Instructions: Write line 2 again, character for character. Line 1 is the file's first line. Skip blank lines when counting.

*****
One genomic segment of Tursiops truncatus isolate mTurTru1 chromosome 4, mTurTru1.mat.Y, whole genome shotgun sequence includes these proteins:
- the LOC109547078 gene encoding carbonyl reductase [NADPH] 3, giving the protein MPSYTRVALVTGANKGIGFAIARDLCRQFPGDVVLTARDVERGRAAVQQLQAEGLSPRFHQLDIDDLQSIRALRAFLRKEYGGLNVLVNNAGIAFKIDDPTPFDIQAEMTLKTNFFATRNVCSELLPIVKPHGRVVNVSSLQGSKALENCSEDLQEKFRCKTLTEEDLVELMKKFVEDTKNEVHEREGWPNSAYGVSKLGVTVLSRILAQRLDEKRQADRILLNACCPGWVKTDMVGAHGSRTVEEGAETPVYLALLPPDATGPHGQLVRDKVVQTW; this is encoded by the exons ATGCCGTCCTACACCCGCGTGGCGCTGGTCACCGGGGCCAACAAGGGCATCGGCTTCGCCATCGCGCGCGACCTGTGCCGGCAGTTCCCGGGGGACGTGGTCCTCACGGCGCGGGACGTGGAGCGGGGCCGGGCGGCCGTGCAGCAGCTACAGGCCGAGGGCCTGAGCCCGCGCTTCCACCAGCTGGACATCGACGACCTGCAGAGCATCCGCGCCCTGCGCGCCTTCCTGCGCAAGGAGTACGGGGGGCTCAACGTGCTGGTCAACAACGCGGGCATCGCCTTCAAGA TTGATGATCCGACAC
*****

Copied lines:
- the LOC109547078 gene encoding carbonyl reductase [NADPH] 3, giving the protein MPSYTRVALVTGANKGIGFAIARDLCRQFPGDVVLTARDVERGRAAVQQLQAEGLSPRFHQLDIDDLQSIRALRAFLRKEYGGLNVLVNNAGIAFKIDDPTPFDIQAEMTLKTNFFATRNVCSELLPIVKPHGRVVNVSSLQGSKALENCSEDLQEKFRCKTLTEEDLVELMKKFVEDTKNEVHEREGWPNSAYGVSKLGVTVLSRILAQRLDEKRQADRILLNACCPGWVKTDMVGAHGSRTVEEGAETPVYLALLPPDATGPHGQLVRDKVVQTW; this is encoded by the exons ATGCCGTCCTACACCCGCGTGGCGCTGGTCACCGGGGCCAACAAGGGCATCGGCTTCGCCATCGCGCGCGACCTGTGCCGGCAGTTCCCGGGGGACGTGGTCCTCACGGCGCGGGACGTGGAGCGGGGCCGGGCGGCCGTGCAGCAGCTACAGGCCGAGGGCCTGAGCCCGCGCTTCCACCAGCTGGACATCGACGACCTGCAGAGCATCCGCGCCCTGCGCGCCTTCCTGCGCAAGGAGTACGGGGGGCTCAACGTGCTGGTCAACAACGCGGGCATCGCCTTCAAGA TTGATGATCCGACAC